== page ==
I love how when I wear Carhartts, I walk differently. The heavy canvas pants—hand-me-downs from Brian—are cut generously through the leg leaving plenty of room for long powerful strides. When I wear Carhartts, I feel like my gait becomes slightly wider, like my legs swing more straightly from my hip sockets, and I feel more like a cowboy heading out to rope and ride. All of which sounds a bit romantic—given that my wearing of Carhartts last weekend was simply about a plumbing project that kept us in the basement at the little place in Waldoboro all Sunday.
But, there is something about a pair of Carhartts. Let’s just forget for a minute that any woman who knows what Carhartts are knows that they do for a man’s ass what no other pant seems to manage. For me, Carhartts make me feel capable, as if someday I’ll actually have a pencil, tape measure, and level stashed away in all those pockets they give you, and I’ll even know what to do with them.
This past weekend, Brian and I replaced most of the supply line plumbing for the new-to-us, yet needy little house in Maine. The old copper pipes were suspect because the water is too acidic, so while we investigate a system to add base to the water, Brian thought it a good idea to replace the old copper with PEX, which would be easy for us to install—and would have the added benefit of being more resistant to bursting if the temp in the basement should fall below freezing for long.
The project was one Brian had done before—but was new to me. So the night before donning my mighty Carhartts, I sifted through the massive number of PEX fittings Brian had purchased from our local big box hardware store. It was like sorting my nephew’s Legos; I had no idea what shapes these fittings would take or how they related to the plumbing project as a whole. So, I simply laid them all out on the floor and sorted: half inch elbows, quarter inch straight connectors, half inch reducing connectors, manifolds, valves, plugs, and tees. I read the labels and made little piles.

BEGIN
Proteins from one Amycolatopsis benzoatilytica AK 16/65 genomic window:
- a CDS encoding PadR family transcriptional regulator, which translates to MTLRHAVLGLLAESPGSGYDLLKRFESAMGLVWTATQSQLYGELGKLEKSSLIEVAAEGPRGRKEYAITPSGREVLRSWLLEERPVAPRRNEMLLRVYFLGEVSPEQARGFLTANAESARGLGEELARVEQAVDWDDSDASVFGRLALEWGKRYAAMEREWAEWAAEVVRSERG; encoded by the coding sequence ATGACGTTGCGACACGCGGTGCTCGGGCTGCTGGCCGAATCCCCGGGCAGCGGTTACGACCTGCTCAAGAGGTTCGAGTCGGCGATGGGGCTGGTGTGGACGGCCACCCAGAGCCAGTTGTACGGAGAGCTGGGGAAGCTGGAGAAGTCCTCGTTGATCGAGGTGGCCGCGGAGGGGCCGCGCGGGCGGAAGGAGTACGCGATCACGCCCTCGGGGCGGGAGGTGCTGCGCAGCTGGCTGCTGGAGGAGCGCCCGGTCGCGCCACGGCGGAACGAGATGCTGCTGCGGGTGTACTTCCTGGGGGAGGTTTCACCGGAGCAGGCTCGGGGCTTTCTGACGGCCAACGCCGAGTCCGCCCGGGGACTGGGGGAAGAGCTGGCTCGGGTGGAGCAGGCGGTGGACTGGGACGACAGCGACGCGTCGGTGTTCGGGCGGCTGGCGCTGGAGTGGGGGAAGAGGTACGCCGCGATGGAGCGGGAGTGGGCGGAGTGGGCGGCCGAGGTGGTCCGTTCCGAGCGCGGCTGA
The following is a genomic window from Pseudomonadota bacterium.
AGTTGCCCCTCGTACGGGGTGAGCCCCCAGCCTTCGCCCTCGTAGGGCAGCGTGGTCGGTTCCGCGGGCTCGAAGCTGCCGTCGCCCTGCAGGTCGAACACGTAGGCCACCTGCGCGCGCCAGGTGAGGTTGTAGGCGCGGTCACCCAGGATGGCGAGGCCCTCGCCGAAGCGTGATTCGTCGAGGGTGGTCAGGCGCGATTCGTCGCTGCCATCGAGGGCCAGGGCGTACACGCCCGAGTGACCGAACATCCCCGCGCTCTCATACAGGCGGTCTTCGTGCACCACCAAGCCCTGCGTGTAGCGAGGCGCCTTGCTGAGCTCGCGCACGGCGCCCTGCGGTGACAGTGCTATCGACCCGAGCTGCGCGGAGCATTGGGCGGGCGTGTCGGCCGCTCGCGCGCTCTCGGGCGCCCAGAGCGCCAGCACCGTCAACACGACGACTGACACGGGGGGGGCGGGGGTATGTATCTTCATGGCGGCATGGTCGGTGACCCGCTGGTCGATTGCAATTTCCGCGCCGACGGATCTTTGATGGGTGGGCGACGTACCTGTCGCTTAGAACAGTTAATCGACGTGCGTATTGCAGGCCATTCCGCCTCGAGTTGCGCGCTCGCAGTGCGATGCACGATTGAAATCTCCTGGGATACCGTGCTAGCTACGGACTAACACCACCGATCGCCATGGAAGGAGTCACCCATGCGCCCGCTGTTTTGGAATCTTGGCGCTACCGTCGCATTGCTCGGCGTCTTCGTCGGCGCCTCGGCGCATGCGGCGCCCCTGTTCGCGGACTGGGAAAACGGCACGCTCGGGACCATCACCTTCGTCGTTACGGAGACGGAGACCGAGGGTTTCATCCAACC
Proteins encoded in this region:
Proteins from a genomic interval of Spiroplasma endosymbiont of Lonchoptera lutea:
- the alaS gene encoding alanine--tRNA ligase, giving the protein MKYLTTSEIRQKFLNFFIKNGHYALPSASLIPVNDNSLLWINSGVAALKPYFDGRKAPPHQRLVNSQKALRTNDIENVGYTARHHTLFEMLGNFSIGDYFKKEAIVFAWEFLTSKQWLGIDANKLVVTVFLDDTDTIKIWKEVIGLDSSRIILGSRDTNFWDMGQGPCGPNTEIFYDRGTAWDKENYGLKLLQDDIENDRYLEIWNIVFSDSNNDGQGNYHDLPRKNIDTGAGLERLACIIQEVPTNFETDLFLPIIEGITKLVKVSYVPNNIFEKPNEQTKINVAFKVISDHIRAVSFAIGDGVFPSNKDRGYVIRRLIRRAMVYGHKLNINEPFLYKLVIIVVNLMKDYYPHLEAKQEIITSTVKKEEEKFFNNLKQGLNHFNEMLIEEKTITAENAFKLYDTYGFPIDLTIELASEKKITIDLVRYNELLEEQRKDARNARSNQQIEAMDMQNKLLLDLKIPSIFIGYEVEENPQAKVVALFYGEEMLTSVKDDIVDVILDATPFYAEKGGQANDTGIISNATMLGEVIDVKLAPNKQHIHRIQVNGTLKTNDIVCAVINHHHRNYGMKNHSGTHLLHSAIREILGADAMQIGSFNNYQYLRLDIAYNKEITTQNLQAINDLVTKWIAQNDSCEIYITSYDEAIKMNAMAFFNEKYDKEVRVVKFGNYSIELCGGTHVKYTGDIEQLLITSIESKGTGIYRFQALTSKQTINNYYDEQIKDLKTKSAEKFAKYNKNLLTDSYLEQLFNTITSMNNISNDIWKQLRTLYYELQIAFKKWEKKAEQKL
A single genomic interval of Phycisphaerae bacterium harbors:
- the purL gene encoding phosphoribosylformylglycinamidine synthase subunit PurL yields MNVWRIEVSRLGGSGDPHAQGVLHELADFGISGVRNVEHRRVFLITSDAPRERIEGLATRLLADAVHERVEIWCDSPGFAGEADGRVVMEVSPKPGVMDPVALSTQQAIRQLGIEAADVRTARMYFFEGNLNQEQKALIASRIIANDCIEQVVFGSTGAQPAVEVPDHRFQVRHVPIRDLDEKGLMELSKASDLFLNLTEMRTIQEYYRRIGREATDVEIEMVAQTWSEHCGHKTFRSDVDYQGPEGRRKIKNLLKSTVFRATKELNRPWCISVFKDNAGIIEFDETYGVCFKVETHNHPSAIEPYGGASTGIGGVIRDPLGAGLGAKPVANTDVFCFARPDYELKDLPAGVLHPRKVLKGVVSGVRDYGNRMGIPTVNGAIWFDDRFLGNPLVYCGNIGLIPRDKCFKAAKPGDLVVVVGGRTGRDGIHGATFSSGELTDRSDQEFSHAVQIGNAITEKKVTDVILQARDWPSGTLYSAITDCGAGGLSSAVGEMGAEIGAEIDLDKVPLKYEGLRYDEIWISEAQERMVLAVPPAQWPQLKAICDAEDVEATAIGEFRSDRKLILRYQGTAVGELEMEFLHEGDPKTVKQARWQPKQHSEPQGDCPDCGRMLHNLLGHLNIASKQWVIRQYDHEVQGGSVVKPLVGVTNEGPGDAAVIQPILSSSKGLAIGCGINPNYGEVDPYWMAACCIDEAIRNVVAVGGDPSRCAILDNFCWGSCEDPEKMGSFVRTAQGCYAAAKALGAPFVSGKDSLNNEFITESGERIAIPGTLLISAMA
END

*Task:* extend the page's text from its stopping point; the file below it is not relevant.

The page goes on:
In the morning, Brian and I sipped coffee from our new local bakery and headed into the dank basement to make sense of all of the connectors and piping. While the project was familiar to Brian, he still had to think through this specific application: Where should the new water filter be mounted? How much of the new PEX should we install before taking out the old copper? Would we have enough of the half inch white PEX to replace the copper all the way into the furnace?
After hours of work with me in the self-appointed role of apprentice, I started to get bored and my mind started drifting to a lobster roll that could be had in Wiscasset—if we managed to wrap up and leave with enough daylight. And, when Brian discovered that absolutely no Teflon plumbing tape could be found anywhere in any of our tool boxes, I was all too happy to dodge out into the late afternoon sun and drive to the end of the peninsula to borrow some from our buddy, Bill, at the Outsider’s Inn.
When we did finally pack up to leave, though, most of the copper had been cut out of the system. I had even cut some of it out myself with a pipe cutter, which turns out to be a rather nifty tool, and Brian had attacked the rest with the Sawzall, which turns out to be a very frightening tool. And by the time we slid our dusty Carhartts into the benches at Sarah’s Café for lobster rolls, I had learned how to use the PEX crimper tool and the PEX cutting tool. I understood how the various categories of fittings worked and what they were for, and the project was much less of a mystery to me, which kind of gets back to how Carhartts make me feel. Perhaps for some people, high heels and a power suit do the same thing. But for me, Carhartts make me feel like the kind of person who can learn to be a “do-it-herself-er.” They give me permission to get dirty and make mistakes. When I wear Carhartts, I don’t have to think about what my hair looks like; I just stick it up into a ponytail and into a cap, and my Sunday, work-around-the-house uniform is complete. They’re like my favorite ski pants or running gear; they’re not only the right apparel for the job, they seem a little like a secret weapon—that thing that might just give me the edge—or at the very least not bind and chafe. So, while we spent the whole day in the dark basement and didn’t even get outside for long enough to walk down to the water, we were treated as the full moon started to climb past the pines across from the restaurant just as we finished our dinner and sipped our wine. It was a day in the basement in Carhartts—well spent.
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